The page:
Charter school supporters are heading to Albany Tuesday for their annual advocacy day, and the city teachers union is already trying to head off their arguments.
More than 1,400 parents and school leaders are traveling to the state capital to make their case for increased funding and legislative support at a time when charter schools are in a precarious position at home in New York City. Last week, the de Blasio administration announced plans to reassign $210 million earmarked for charter school construction to create pre-kindergarten seats instead — marking the first time that the new mayor turned his critical rhetoric into a policy proposal.
In Albany, charter school advocates will lobby lawmakers, who will include legislators from the charter-rich areas in the Bronx and Harlem, to let their schools receive state funds to operate pre-K programs. The proposal gained little traction last year, but now Gov. Andrew Cuomo has endorsed the change. Still, its prospects are hardly assured in a legislative session in which education is shaping up to play a starring role — and if last year is any guide, parents are likely to go off-message once they get an audience with lawmakers.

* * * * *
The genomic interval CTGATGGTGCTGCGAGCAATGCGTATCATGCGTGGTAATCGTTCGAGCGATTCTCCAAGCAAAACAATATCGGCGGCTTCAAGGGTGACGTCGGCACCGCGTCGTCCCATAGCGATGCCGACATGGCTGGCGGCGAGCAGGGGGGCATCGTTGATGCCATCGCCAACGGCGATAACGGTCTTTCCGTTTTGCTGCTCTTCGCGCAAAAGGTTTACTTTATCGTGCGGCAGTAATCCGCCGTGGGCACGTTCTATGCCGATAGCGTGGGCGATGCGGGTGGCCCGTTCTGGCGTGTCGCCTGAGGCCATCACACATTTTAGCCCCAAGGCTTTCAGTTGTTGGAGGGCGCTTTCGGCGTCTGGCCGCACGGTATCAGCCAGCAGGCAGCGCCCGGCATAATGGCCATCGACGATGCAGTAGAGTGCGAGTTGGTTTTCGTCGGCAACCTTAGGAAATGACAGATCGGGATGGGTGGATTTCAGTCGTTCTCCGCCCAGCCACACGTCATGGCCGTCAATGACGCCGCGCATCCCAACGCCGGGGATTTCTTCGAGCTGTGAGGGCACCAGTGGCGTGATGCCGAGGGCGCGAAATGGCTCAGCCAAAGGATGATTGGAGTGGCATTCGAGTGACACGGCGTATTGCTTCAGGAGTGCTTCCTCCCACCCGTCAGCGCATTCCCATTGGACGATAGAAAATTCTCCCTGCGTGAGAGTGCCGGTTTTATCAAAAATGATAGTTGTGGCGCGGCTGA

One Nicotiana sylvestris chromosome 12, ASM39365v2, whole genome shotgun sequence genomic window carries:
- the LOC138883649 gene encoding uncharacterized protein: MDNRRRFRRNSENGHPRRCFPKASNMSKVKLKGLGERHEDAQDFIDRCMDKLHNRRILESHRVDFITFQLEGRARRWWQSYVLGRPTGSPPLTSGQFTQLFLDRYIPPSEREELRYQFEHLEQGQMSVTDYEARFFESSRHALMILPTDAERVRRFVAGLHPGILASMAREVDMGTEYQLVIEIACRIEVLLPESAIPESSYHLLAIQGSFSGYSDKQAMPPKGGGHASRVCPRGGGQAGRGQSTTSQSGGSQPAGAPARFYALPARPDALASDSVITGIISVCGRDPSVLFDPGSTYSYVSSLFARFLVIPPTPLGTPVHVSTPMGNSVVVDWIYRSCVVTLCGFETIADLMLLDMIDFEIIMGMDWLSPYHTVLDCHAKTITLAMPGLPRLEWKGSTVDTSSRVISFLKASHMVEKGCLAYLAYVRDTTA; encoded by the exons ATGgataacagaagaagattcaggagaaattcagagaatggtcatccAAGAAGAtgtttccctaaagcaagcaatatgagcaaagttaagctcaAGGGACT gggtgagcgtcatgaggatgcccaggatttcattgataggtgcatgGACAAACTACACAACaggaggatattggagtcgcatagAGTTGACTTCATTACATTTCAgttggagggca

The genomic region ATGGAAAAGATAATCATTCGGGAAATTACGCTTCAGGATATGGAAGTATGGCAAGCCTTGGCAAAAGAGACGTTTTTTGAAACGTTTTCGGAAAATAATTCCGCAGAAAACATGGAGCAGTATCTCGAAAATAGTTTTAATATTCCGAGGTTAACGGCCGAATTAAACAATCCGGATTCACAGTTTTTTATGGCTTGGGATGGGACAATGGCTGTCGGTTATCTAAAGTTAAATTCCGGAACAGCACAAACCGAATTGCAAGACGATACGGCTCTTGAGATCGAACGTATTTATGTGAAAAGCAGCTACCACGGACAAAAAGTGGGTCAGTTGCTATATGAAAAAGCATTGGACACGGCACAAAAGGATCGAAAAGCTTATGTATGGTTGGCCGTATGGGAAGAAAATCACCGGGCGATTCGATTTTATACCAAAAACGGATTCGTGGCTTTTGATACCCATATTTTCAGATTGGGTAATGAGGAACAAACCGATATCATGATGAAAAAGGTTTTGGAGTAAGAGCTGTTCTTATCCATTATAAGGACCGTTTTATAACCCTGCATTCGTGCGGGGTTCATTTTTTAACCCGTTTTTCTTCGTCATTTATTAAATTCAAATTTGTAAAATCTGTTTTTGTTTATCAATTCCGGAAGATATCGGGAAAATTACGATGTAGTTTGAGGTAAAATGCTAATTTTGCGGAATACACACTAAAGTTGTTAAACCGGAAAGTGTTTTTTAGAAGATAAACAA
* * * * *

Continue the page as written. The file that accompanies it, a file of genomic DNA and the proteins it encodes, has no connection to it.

But the teachers union is not taking any chances. To undercut the charter sector’s rhetoric, the United Federation of Teachers today released a research brief aimed at proving that charter schools should not receive additional state resources.
The brief collects research and reports showing that the sector as a whole serves less needy students; some operators are paid more than the city schools chancellor; and some schools have high suspension and student attrition numbers. It also takes aim at charter schools’ claims of extreme demand, pointing out that many New York City schools maintain wait lists and families here know that they will not necessarily get in to every school to which they apply.
And it includes union president Michael Mulgrew’s suggestions for creating a “level playing field” between charter and district schools, first outlined in an op-ed last month in the New York Daily News. Those suggestions include ensuring that charter schools serve high-need students at the same rate as other schools, which by law they are supposed to do already, and capping charter operators’ pay.